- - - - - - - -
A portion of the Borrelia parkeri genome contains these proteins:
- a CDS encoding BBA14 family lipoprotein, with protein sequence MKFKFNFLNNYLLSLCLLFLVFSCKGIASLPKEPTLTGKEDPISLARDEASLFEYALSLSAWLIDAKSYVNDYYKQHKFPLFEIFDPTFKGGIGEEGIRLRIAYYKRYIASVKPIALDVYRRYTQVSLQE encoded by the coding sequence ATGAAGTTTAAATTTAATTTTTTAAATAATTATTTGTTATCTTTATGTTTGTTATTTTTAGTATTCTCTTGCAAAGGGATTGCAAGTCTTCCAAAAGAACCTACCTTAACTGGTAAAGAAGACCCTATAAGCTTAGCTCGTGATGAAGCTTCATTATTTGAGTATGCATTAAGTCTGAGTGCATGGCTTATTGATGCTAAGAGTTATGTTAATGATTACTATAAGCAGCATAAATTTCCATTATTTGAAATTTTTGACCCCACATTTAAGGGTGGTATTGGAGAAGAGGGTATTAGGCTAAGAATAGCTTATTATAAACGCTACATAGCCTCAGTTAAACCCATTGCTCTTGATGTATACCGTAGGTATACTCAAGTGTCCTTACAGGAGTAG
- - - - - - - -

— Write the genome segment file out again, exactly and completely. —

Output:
A portion of the Borrelia parkeri genome contains these proteins:
- a CDS encoding BBA14 family lipoprotein, with protein sequence MKFKFNFLNNYLLSLCLLFLVFSCKGIASLPKEPTLTGKEDPISLARDEASLFEYALSLSAWLIDAKSYVNDYYKQHKFPLFEIFDPTFKGGIGEEGIRLRIAYYKRYIASVKPIALDVYRRYTQVSLQE encoded by the coding sequence ATGAAGTTTAAATTTAATTTTTTAAATAATTATTTGTTATCTTTATGTTTGTTATTTTTAGTATTCTCTTGCAAAGGGATTGCAAGTCTTCCAAAAGAACCTACCTTAACTGGTAAAGAAGACCCTATAAGCTTAGCTCGTGATGAAGCTTCATTATTTGAGTATGCATTAAGTCTGAGTGCATGGCTTATTGATGCTAAGAGTTATGTTAATGATTACTATAAGCAGCATAAATTTCCATTATTTGAAATTTTTGACCCCACATTTAAGGGTGGTATTGGAGAAGAGGGTATTAGGCTAAGAATAGCTTATTATAAACGCTACATAGCCTCAGTTAAACCCATTGCTCTTGATGTATACCGTAGGTATACTCAAGTGTCCTTACAGGAGTAG